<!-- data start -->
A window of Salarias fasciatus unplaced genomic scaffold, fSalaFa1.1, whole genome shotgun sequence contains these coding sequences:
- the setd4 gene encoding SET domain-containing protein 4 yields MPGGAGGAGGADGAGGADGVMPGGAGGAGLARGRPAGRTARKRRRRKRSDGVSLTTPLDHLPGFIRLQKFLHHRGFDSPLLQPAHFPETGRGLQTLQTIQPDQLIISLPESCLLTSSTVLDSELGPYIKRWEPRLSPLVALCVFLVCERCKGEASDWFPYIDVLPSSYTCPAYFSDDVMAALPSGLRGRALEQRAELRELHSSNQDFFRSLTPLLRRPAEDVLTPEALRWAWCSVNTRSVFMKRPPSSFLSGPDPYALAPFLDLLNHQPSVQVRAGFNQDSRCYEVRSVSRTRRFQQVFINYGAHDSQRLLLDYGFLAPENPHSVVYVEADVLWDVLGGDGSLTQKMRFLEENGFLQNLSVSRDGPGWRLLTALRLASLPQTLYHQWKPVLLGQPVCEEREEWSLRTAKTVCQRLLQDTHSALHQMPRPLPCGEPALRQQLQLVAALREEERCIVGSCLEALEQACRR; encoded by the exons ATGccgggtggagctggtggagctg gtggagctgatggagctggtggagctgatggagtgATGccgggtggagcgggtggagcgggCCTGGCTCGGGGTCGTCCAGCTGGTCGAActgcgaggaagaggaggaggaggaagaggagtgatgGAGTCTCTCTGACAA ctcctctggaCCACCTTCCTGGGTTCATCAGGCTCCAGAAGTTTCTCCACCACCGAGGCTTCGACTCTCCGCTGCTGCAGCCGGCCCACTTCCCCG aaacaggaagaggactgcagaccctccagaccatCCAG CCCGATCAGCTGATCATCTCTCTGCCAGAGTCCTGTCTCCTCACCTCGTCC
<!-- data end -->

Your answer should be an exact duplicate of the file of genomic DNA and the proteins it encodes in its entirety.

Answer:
A window of Salarias fasciatus unplaced genomic scaffold, fSalaFa1.1, whole genome shotgun sequence contains these coding sequences:
- the setd4 gene encoding SET domain-containing protein 4 yields MPGGAGGAGGADGAGGADGVMPGGAGGAGLARGRPAGRTARKRRRRKRSDGVSLTTPLDHLPGFIRLQKFLHHRGFDSPLLQPAHFPETGRGLQTLQTIQPDQLIISLPESCLLTSSTVLDSELGPYIKRWEPRLSPLVALCVFLVCERCKGEASDWFPYIDVLPSSYTCPAYFSDDVMAALPSGLRGRALEQRAELRELHSSNQDFFRSLTPLLRRPAEDVLTPEALRWAWCSVNTRSVFMKRPPSSFLSGPDPYALAPFLDLLNHQPSVQVRAGFNQDSRCYEVRSVSRTRRFQQVFINYGAHDSQRLLLDYGFLAPENPHSVVYVEADVLWDVLGGDGSLTQKMRFLEENGFLQNLSVSRDGPGWRLLTALRLASLPQTLYHQWKPVLLGQPVCEEREEWSLRTAKTVCQRLLQDTHSALHQMPRPLPCGEPALRQQLQLVAALREEERCIVGSCLEALEQACRR; encoded by the exons ATGccgggtggagctggtggagctg gtggagctgatggagctggtggagctgatggagtgATGccgggtggagcgggtggagcgggCCTGGCTCGGGGTCGTCCAGCTGGTCGAActgcgaggaagaggaggaggaggaagaggagtgatgGAGTCTCTCTGACAA ctcctctggaCCACCTTCCTGGGTTCATCAGGCTCCAGAAGTTTCTCCACCACCGAGGCTTCGACTCTCCGCTGCTGCAGCCGGCCCACTTCCCCG aaacaggaagaggactgcagaccctccagaccatCCAG CCCGATCAGCTGATCATCTCTCTGCCAGAGTCCTGTCTCCTCACCTCGTCC